Friday, February 25, 2011

Cowboys and Aliens

This is the first time I'm going to talk about a film that hasn't opened yet. You've probably already seen the trailers for Cowboys and Aliens which is slated for release in late July. When I first saw it, I had one of those moments of realization where you think, "It's so simple, why didn't anyone think of it before?". There are many film genre's that are based on historical periods - Victorian, Medieval, World War II, Ancient Rome, even Prehistoric, and of course, Westerns. Stories that are set in these periods usually stick to their own historical turf, even though they are completely fictional. Once in a while, science fiction writers will dabble in these other genre's via time travel tales, where someone from the present travels back to an earlier era. But in that case, the story setting is really the present and includes only an intrusion into the past. The thing that really made me stop and think was that I still cannot recall any serious science fiction work that actually takes place in a former historical period - an earth period of course, not just "A long time ago...".

To some degree, this is understandable. Science fiction writers are a creative bunch, and they like having a blank slate to draw on. That is why many of their works are set in the future. Even in period stories where characters make early discoveries of known science and technology, because the discoveries are not new to the reader, these are not really classified as "science" fiction. On the other hand, alien invasion films, from War of the Worlds to the many film and TV offerings coming out just this year (Battle L.A., Falling Skies), are always classified as science fiction. This is because it is usually assumed that such an epic event has to be set in the near future, and that works better anyway because it gives the humans a fighting chance and hits closer to home. But if aliens are allowed to exist and visit earth in present day, there's no rule that says they could not have visited earth in some other time period. After a century of alien invasion films, someone has finally decided to give it a shot. And thank goodness it is not just anyone.

I am not surprised at the specific names I'm seeing involved. Among the many contributors, Spielberg and Ron Howard appear in the producer list (of about 15!), and Harrison Ford managed to get on the ticket. These are all people who know how to sniff out an original story concept. At least 8 people are named as screenplay contributors, including the guys behind Star Trek reboot and Men In Black. It's quite a big production. What they are trying to accomplish is not just a new setting for an alien invasion movie, but a merging of two film genre's. You can tell from the trailer that they want to duplicate the sets, style, characterization, and flavor of a bona fide Western. The point is to convince an audience that has grown accustomed to modern Western film making that they are in familiar territory so as to enhance the impact of the new material. Will they succeed in this? My guess is they could overdo it. With a production crew this polished, the tendency will be to try to iconize the look and feel but miss the texture. Witness the film title, which would sound truly corny if it weren't for the ground breaking nature of the material (and of course the graphic novel). It indicates that they are perhaps too aware what they are trying to do. But as I said before, I'm glad it's these folks rather than some nobody. It will give it enough credibility to pave the way for future experiments. I hope they can come up with a decent script. The fact that it was born from a graphic novel does not guarantee its quality.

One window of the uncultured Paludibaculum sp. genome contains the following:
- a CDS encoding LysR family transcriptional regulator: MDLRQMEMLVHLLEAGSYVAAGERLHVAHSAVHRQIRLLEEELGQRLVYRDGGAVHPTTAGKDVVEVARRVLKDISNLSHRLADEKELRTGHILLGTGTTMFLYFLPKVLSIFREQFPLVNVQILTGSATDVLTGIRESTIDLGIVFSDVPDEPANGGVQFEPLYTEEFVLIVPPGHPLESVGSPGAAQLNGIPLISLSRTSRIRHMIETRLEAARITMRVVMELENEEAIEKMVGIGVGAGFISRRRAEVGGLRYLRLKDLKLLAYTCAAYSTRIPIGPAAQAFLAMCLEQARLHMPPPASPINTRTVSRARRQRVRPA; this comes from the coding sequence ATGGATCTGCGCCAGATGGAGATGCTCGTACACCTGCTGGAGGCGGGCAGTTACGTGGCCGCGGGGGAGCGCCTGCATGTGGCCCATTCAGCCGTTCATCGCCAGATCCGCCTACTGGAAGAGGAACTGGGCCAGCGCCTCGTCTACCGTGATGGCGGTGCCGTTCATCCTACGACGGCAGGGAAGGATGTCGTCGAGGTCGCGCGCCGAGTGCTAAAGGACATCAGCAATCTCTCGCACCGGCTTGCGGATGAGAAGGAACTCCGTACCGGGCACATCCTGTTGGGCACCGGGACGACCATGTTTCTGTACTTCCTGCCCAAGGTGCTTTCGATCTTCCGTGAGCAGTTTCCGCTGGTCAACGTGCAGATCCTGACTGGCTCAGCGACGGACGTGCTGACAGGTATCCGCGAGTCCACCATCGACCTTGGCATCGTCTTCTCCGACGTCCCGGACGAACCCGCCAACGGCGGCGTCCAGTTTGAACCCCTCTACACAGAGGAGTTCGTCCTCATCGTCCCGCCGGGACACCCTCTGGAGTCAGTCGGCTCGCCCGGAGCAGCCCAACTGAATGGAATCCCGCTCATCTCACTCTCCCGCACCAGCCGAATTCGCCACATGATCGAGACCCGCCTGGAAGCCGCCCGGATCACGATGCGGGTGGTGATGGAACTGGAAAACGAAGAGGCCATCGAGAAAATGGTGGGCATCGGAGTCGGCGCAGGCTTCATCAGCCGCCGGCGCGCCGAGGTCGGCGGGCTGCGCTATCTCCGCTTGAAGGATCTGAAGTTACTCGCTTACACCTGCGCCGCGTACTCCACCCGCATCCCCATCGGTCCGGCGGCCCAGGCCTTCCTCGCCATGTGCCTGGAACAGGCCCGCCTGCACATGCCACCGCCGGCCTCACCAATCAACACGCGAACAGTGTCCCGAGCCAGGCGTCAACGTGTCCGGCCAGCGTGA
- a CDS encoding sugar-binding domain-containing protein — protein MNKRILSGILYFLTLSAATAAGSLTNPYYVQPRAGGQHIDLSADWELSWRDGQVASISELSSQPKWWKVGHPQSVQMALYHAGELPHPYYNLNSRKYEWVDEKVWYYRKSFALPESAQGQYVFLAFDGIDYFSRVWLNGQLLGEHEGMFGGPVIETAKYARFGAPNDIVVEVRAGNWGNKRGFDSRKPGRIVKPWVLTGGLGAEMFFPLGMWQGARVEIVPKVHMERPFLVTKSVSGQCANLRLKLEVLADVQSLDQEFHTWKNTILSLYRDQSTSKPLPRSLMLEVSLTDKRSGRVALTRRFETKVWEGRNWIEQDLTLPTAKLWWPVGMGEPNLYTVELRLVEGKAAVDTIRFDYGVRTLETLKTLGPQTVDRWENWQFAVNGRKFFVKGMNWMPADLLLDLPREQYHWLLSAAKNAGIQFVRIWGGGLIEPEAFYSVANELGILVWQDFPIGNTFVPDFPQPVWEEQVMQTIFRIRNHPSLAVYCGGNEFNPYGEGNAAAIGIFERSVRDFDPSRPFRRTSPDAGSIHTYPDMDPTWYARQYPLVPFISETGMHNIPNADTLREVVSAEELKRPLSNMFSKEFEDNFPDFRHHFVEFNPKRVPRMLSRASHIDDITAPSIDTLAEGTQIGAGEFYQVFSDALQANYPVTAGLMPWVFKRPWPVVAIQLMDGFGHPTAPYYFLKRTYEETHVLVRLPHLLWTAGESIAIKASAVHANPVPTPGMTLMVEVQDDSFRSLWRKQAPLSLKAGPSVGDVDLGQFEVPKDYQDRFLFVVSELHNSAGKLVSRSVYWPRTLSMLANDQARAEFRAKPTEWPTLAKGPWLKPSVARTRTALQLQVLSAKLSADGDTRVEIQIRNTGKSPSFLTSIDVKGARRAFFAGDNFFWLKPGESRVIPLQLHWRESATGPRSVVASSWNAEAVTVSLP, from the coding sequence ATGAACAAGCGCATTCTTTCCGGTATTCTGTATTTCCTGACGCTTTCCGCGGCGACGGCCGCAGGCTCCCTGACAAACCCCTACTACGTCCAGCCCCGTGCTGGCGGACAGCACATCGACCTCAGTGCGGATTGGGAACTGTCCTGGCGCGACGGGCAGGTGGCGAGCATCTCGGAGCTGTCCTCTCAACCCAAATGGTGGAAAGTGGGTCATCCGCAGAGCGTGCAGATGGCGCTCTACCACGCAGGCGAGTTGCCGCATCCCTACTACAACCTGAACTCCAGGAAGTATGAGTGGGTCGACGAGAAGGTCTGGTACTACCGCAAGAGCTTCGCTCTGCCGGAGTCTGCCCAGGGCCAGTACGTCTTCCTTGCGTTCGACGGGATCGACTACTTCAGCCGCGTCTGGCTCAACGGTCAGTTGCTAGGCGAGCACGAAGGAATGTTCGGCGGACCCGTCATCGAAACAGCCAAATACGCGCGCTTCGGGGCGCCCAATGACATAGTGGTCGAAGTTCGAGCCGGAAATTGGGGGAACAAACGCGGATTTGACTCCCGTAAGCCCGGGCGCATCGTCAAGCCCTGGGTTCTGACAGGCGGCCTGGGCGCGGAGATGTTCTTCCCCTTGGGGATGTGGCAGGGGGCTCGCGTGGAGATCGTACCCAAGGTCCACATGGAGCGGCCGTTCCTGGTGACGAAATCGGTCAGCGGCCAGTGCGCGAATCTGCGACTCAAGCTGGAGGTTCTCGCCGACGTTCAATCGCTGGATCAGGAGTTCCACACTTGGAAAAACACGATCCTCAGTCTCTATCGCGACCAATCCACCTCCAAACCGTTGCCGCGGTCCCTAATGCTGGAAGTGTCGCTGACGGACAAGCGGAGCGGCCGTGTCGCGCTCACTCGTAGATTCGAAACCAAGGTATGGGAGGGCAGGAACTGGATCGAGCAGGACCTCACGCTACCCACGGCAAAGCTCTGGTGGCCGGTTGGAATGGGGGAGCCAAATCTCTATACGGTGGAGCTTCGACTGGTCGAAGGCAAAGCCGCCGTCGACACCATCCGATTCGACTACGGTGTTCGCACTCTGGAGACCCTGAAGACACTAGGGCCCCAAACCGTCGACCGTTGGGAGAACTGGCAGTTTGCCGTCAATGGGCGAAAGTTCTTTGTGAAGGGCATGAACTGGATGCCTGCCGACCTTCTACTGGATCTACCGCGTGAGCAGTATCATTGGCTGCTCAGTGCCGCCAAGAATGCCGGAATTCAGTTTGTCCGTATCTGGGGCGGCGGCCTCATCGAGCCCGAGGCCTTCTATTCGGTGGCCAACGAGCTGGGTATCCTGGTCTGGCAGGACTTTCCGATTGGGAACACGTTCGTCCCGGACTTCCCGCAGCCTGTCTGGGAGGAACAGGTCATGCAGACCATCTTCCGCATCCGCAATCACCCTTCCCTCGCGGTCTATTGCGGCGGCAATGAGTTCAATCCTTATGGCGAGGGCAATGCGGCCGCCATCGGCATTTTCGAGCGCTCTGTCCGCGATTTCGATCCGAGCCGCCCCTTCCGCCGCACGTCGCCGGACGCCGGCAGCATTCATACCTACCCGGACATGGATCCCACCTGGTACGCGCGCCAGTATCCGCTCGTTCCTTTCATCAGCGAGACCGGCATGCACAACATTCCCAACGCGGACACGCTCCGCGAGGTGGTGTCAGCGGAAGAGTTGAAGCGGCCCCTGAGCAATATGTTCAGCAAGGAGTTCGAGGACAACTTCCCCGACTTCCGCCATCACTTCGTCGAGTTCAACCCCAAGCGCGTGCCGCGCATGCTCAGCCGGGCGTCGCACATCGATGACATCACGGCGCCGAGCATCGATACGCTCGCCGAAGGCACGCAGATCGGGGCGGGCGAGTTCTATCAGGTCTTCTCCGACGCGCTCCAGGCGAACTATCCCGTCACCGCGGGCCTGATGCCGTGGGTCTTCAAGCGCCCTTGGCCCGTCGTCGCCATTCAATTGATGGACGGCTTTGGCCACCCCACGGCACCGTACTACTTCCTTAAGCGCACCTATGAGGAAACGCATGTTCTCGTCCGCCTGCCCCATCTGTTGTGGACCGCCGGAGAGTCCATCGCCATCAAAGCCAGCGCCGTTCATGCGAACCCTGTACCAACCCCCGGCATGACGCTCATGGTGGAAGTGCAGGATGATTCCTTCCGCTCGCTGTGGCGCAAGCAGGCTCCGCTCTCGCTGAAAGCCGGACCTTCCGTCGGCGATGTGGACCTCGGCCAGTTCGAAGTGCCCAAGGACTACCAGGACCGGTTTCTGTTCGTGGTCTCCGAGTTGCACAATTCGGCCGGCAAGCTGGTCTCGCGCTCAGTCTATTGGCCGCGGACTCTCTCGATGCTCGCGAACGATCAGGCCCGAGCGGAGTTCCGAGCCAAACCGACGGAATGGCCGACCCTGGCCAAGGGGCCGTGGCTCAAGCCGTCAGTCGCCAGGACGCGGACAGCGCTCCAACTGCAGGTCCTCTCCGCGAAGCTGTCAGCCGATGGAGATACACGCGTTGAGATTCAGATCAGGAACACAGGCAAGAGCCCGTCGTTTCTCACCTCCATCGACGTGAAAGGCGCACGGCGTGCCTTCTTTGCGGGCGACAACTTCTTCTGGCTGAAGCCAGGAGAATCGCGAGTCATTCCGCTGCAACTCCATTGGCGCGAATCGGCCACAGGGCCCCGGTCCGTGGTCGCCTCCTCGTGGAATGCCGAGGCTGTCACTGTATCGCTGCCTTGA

There is one old film that originally broke ground in merging sci-fi with a Western called The Valley of Gwangi. Here it was the introduction of a "lost world" with dinosaurs into the wild west. You can see a clip of it on one of my earlier entries here. That's another idea that is traditionally classified as science fiction which could also be extended to other time periods. How about a dinosaur rampaging the Medieval World before anyone knew what dinosaurs were? Of course, they would most likely just call it a dragon. What about a Roman army going up against alien invaders? The door could be wide open now.

Saturday, February 19, 2011

Deja Vu

I've recently realized a symmetry regarding the nature of time. It is illustrated in the graph shown at left. Under normal circumstances, you and I travel forward in time. Our relationship with the future is not that we know it, but that we move into it, we experience it. On the other hand, our relationship with the past is the reverse of this. We see the past through the eyes of our memory. We know it, but we cannot move into it. The paradoxes of time arise when you try to reverse either of these relationships. If you try to move into the past, you end up creating alternate histories that cannot co-exist with each other. I in fact wrote about the impossibility of backward time travel at length in a previous entry. Likewise, another type of paradox arises if we try to see into the future. Once you know what is to come, you then have the power to prevent what you have seen. This, of course, is less paradoxical than trying to change history. If the future you see does not come to pass, you can always argue that what you saw was never really the future in the first place. But the main point I'm making is that there are philosophical paradoxes associated with traveling into the past and seeing into the future, but there is no paradox associated with traveling into the future or seeing into the past.